The Beatles’ last-recorded album was a triumph. Coming after the difficult Let It Be sessions, the group pulled together for Abbey Road, a final collection of songs that rank among their best.

It is commonly thought that The Beatles knew that Abbey Road would be their final album, and wanted to present a fitting farewell to the world. However, the group members denied that they intended to split after its completion, despite a realisation that their time together was drawing to a close.

Nobody knew for sure that it was going to be the last album – but everybody felt it was. The Beatles had gone through so much and for such a long time. They’d been incarcerated with each other for nearly a decade, and I was surprised that they had lasted as long as they did. I wasn’t at all surprised that they’d split up because they all wanted to lead their own lives – and I did, too. It was a release for me as well.

Abbey Road was completed on 25 August 1969, almost a month before John Lennon told the other Beatles that he wished to leave the group. His decision was made on 12 September, just before the Plastic Ono Band performed at the Toronto Rock and Roll Revival festival, and he told the rest of the group at a meeting a week later.

The album was recorded at a time when The Beatles’ Apple empire was fast unravelling, with vast quantities of money being haemorrhaged by bad business decisions and a lack of direction. The controversial business manager Allen Klein was moving in to gain control of The Beatles’ affairs, despite Paul McCartney’s best efforts of resistance.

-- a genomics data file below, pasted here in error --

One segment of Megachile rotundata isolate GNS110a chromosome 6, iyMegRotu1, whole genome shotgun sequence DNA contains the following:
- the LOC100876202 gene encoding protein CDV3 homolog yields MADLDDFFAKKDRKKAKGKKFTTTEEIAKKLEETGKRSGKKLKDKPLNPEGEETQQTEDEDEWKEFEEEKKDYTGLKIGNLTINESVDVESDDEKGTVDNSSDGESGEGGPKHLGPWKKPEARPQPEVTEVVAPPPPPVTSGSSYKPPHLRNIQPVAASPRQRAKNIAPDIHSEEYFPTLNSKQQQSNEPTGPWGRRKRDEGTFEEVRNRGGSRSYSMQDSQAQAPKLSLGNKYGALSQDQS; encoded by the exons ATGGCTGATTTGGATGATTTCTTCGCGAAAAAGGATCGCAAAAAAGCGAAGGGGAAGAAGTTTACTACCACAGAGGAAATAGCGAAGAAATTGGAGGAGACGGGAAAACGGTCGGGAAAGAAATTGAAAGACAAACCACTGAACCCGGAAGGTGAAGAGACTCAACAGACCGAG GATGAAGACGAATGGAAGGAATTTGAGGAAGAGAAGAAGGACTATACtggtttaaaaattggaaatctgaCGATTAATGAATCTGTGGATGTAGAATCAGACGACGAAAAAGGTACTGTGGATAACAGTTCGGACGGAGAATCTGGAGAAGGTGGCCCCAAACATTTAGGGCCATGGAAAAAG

’Funny paper’ – that’s what we get. We get bits of paper saying how much is earned and what this and that is, but we never actually get it in pounds, shillings and pence. We’ve all got a big house and a car and an office, but to actually get the money we’ve earned seems impossible.

The problems of Apple found their way into three songs in particular: ‘You Never Give Me Your Money’, ‘Here Comes The Sun’, and ‘Carry That Weight’.

‘Here Comes The Sun’ was written at the time when Apple was getting like school, where we had to go and be businessmen: ‘sign this’ and ‘sign that’. Anyway, it seems as if winter in England goes on forever; by the time spring comes you really deserve it. So one day I decided I was going to sag off Apple and I went over to Eric Clapton’s house. The relief of not having to go and see all those dopey accountants was wonderful, and I walked around the garden with one of Eric’s acoustic guitars and wrote ‘Here Comes The Sun’.
George Harrison

Although it was later interpreted as a self-referential comment on The Beatles’ legacy, Paul McCartney wrote ‘Carry That Weight’ about the soured atmosphere at Apple after Klein’s arrival.

It was ‘heavy’. ‘Heavy’ was a very operative word at that time – ‘Heavy, man’ – but now it actually felt heavy. That’s what ‘Carry That Weight’ was about: not the light, rather easy-going heaviness, albeit witty and sometimes cruel, but with an edge you could exist within and which always had a place for you to be. In this heaviness there was no place to be. It was serious, paranoid heaviness and it was just very uncomfortable.
Paul McCartney
Many Years From Now, Barry Miles
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